Winners named in JCC’s high school Holocaust poetry contest
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Winners named in JCC’s high school Holocaust poetry contest

The Journey Home by Yasmine Guedalia wins prize

The Abe Oster Holocaust Remembrance Award was presented Sunday night at the Kaplen JCC’s Yom HaShoah ceremony. It honored poems written by high school students that best conveyed the lessons learned from studying the Holocaust.

The first place winner was The Journey Home by Yasmine Guedalia, of the Solomon Schechter School of Westchester, NY. The poem is reprinted below.

The runner up was Then and Now by Tsipora Shteingart (Ma’ayanot Yeshiva
H.S.)

Honorable Mention:
Shimmy Liebling (Torah Academy of Bergen County);
Zachary Margulies (Torah Academy of Bergen County);
Lily Spechler (Northern Valley Regional H.S.);
Nicole Mizrachi (Northern Valley Regional H.S.);
Gabrielle Frankel (Bergen County Academies)

The Journey Home by Yasmine Guedalia

As the woman walks home, she turns a corner and sees a vibrant town:
Shopkeepers yelling from their windows for business,
Women cooking challas for Shabbat,
And children of all ages running home to greet their families.

As the woman walks home, she turns a corner and sees a solemn area:
A brutally quiet town with no storekeepers,
A place empty of people and of happiness,
A village that has transformed overnight.

As the woman walks, she turns a corner and sees barbed wire:
Administrators yelling instructions from a watchtower,
Women cooking dinner for the officers,
And children of all ages running to deliver wood to a barrack.

As the women runs, she turns a corner and sees smoke:
A group of trees clumped together blocking her view,
A neighborhood with windows covered by ash,
A scream heard in the distance.

As the woman walks home, she turns a corner and sees a house beaming with virtue:
Parents giving shelter to children who aren’t their own,
Righteous women cooking for the hungry who haven’t eaten in months,
And children of all ages who can finally rest event while hidden under floor-boards.

As the woman sits at home, she turns on the television and sees a denier:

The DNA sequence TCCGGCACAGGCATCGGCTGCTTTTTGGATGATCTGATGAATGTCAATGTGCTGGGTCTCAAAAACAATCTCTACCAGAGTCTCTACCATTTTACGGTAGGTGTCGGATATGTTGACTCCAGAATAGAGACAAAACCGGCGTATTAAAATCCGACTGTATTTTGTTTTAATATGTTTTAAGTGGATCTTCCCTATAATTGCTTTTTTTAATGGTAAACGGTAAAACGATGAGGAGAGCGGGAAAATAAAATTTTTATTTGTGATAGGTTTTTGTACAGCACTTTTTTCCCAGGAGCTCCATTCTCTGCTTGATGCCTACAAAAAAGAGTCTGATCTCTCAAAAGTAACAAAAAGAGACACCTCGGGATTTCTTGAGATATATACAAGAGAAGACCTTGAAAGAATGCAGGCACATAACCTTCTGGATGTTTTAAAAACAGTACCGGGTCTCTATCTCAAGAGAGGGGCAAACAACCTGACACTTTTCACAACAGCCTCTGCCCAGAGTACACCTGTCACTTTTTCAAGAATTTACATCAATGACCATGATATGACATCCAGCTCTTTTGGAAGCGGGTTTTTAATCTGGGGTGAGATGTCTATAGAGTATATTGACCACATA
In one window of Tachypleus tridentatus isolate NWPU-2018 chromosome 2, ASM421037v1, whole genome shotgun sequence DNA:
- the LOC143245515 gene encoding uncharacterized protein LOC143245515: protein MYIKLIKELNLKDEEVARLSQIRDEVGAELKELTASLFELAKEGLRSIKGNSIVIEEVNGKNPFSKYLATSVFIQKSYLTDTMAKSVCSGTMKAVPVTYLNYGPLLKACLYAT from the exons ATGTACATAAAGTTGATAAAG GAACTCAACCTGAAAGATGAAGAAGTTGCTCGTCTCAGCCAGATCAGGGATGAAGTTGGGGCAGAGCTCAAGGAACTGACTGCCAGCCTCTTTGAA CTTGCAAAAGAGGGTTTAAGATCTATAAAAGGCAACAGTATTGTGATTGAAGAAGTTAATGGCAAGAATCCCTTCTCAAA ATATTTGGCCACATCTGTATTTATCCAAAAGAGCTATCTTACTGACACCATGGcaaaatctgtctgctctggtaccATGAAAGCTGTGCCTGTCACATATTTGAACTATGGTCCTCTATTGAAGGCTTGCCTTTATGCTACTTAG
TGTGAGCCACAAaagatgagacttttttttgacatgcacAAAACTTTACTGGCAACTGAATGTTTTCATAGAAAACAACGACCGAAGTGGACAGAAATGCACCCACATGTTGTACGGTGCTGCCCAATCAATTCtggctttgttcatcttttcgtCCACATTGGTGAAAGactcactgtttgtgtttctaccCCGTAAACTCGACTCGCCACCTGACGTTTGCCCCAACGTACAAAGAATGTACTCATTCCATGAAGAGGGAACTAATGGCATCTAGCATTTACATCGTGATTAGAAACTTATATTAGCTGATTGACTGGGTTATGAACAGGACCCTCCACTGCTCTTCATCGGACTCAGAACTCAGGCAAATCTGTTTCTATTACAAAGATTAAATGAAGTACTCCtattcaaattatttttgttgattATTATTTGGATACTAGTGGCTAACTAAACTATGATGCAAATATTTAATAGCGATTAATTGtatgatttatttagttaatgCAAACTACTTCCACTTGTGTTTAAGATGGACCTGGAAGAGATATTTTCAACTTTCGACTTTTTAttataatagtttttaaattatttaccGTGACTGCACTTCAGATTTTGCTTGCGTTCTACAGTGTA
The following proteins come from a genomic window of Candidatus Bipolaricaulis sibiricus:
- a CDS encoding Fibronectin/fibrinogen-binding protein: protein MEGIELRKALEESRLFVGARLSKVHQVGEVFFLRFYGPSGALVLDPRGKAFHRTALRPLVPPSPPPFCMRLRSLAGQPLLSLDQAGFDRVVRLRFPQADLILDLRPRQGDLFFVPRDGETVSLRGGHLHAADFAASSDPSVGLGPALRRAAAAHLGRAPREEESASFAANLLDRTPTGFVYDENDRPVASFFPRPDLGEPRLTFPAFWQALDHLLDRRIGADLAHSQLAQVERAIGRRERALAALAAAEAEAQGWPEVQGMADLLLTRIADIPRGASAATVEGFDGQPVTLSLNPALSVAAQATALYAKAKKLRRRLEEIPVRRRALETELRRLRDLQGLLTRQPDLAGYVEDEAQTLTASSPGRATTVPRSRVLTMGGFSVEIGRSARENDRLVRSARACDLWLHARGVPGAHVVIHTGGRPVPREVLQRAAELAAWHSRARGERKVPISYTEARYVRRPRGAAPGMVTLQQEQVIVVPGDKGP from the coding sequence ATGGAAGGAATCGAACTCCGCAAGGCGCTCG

A man claiming that atrocities had been misconstrued,
A leader saying that buildings had been built for a show,
A public figure announcing that people hadn’t actually died.

As the woman sits at home, she turns off the television and contemplates:
People were compared to animals but were treated worse than that,
Women were separated from their friends and their families,
And children of all ages were torn from their innocence.
So how could it be that it didn’t happen?

As the woman paces, she turns on a light and ponders:
A house now stands where millions of people had died;
A park and a short-cut to town now stand where mass graves of a labor camp reside;
A sculpture now stands where people were stripped of their clothes and moments later stripped of their lives.

As the woman takes a deep breath, she turns on her computer and reads about a massacre:
Houses torched and belongings looted
Women robbed of their dignity and raped in front of their family,
Children of all ages brain washed to run from home and go to war.
A place empty of people and of happiness,
A village that has transformed overnight.

As the woman leaves her home, she turns a corner into the darkness and wonders:
Hoe many more families would exist today if 100 more people had followed their conscience and saved their neighbors?
How many more families would exist today if 100 more people lobbied to stop the genocides in Darfur, in the Democractic Republic of the Congo, and in Burma?
How many more families would exist today if such evil hadn’t planned to erase
an entire religion and every person who was different?

As the woman strolls underneath the ominous evening sky, she recognizes:
Today there needs to be more houses beaming with virtue:
More people who are not afraid to stand up to raise awareness,
More people who will grab the government’s attention,
And more people who will put these murderers to a halt.

As the woman leaves the darkness, she walks into the light, and finally sees:
Friends learning from the past and working together to put an end to the world’s horrors,
Women proudly cooking challas for Shabbat, and rejoicing in their religion
without an ounce of fear.
And children of all ages shipping food, so other children can one day also happily run
home to greet their families.

As the holocaust survivor is greeted by the sunrise of a new day,
She turns a corner into her home,
And no longer wonders who will tell her story when she is not there.

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